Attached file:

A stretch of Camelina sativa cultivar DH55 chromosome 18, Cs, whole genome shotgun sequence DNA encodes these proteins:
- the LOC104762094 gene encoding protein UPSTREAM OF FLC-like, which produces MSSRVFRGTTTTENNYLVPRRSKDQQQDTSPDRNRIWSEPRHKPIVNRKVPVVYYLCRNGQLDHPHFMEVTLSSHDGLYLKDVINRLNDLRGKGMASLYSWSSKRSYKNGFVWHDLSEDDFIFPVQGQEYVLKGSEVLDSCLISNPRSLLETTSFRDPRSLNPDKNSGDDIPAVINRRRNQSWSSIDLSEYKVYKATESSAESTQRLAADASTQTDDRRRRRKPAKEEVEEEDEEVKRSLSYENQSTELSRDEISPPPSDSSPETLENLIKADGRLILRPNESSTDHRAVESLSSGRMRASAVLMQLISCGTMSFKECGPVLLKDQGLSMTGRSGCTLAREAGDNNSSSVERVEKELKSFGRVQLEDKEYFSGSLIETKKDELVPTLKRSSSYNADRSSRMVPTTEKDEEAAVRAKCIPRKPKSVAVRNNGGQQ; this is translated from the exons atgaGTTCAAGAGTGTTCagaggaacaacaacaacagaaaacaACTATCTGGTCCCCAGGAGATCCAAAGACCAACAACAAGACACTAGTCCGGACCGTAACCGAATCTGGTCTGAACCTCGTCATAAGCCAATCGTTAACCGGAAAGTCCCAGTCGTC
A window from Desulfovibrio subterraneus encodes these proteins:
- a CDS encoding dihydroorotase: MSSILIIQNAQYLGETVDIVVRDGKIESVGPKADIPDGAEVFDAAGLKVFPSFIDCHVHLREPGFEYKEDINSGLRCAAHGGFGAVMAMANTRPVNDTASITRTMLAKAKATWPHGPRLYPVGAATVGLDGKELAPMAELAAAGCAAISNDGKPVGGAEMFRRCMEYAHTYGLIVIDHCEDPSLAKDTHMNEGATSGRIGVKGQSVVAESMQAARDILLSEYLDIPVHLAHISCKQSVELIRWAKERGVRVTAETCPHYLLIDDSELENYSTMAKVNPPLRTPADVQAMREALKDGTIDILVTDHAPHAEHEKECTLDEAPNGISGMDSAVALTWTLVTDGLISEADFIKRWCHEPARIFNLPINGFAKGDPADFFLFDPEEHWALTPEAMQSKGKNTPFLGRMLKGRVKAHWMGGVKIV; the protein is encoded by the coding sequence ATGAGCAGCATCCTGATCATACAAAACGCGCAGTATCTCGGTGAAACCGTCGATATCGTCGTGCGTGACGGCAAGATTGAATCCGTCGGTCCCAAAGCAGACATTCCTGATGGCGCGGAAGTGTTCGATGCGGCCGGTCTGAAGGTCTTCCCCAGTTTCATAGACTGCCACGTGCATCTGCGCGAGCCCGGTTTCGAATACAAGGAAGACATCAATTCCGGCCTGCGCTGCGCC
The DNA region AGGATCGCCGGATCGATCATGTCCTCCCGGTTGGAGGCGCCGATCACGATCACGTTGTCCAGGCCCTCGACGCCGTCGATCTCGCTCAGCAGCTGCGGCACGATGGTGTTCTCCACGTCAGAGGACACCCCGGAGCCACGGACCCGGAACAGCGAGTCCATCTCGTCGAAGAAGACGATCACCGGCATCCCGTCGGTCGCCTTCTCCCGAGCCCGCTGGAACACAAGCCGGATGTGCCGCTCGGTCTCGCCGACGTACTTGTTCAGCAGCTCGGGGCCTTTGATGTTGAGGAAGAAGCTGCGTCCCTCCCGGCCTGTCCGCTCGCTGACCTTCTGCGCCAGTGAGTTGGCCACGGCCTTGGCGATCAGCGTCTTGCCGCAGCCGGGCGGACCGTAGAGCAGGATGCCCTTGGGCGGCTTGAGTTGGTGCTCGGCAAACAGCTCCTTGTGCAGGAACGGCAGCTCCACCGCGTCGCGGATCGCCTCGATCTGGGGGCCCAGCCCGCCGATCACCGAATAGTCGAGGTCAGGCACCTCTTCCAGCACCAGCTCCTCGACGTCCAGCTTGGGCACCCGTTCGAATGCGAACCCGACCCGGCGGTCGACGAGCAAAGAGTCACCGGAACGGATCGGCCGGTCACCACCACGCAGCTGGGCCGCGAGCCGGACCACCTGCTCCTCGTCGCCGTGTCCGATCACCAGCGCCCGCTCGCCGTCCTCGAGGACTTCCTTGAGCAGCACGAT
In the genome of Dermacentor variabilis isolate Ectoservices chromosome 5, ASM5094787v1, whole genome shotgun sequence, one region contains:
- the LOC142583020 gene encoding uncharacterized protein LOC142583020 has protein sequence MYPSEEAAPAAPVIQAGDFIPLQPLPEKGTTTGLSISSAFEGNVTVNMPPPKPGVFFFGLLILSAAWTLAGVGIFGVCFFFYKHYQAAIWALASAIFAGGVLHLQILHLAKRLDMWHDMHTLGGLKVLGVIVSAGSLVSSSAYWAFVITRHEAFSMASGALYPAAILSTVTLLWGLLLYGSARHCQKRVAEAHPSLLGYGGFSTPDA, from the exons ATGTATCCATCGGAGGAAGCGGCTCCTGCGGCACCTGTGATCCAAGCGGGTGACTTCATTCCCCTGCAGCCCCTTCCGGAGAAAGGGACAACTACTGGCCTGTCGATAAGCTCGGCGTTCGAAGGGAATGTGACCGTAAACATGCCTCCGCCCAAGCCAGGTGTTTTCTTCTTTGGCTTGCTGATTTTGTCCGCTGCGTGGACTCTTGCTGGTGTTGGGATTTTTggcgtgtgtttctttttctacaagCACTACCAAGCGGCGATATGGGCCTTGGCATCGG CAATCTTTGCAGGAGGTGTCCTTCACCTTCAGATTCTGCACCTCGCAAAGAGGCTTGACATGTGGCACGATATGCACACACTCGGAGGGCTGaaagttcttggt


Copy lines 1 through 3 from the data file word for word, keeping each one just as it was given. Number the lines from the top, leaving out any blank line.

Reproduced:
A stretch of Camelina sativa cultivar DH55 chromosome 18, Cs, whole genome shotgun sequence DNA encodes these proteins:
- the LOC104762094 gene encoding protein UPSTREAM OF FLC-like, which produces MSSRVFRGTTTTENNYLVPRRSKDQQQDTSPDRNRIWSEPRHKPIVNRKVPVVYYLCRNGQLDHPHFMEVTLSSHDGLYLKDVINRLNDLRGKGMASLYSWSSKRSYKNGFVWHDLSEDDFIFPVQGQEYVLKGSEVLDSCLISNPRSLLETTSFRDPRSLNPDKNSGDDIPAVINRRRNQSWSSIDLSEYKVYKATESSAESTQRLAADASTQTDDRRRRRKPAKEEVEEEDEEVKRSLSYENQSTELSRDEISPPPSDSSPETLENLIKADGRLILRPNESSTDHRAVESLSSGRMRASAVLMQLISCGTMSFKECGPVLLKDQGLSMTGRSGCTLAREAGDNNSSSVERVEKELKSFGRVQLEDKEYFSGSLIETKKDELVPTLKRSSSYNADRSSRMVPTTEKDEEAAVRAKCIPRKPKSVAVRNNGGQQ; this is translated from the exons atgaGTTCAAGAGTGTTCagaggaacaacaacaacagaaaacaACTATCTGGTCCCCAGGAGATCCAAAGACCAACAACAAGACACTAGTCCGGACCGTAACCGAATCTGGTCTGAACCTCGTCATAAGCCAATCGTTAACCGGAAAGTCCCAGTCGTC
A window from Desulfovibrio subterraneus encodes these proteins: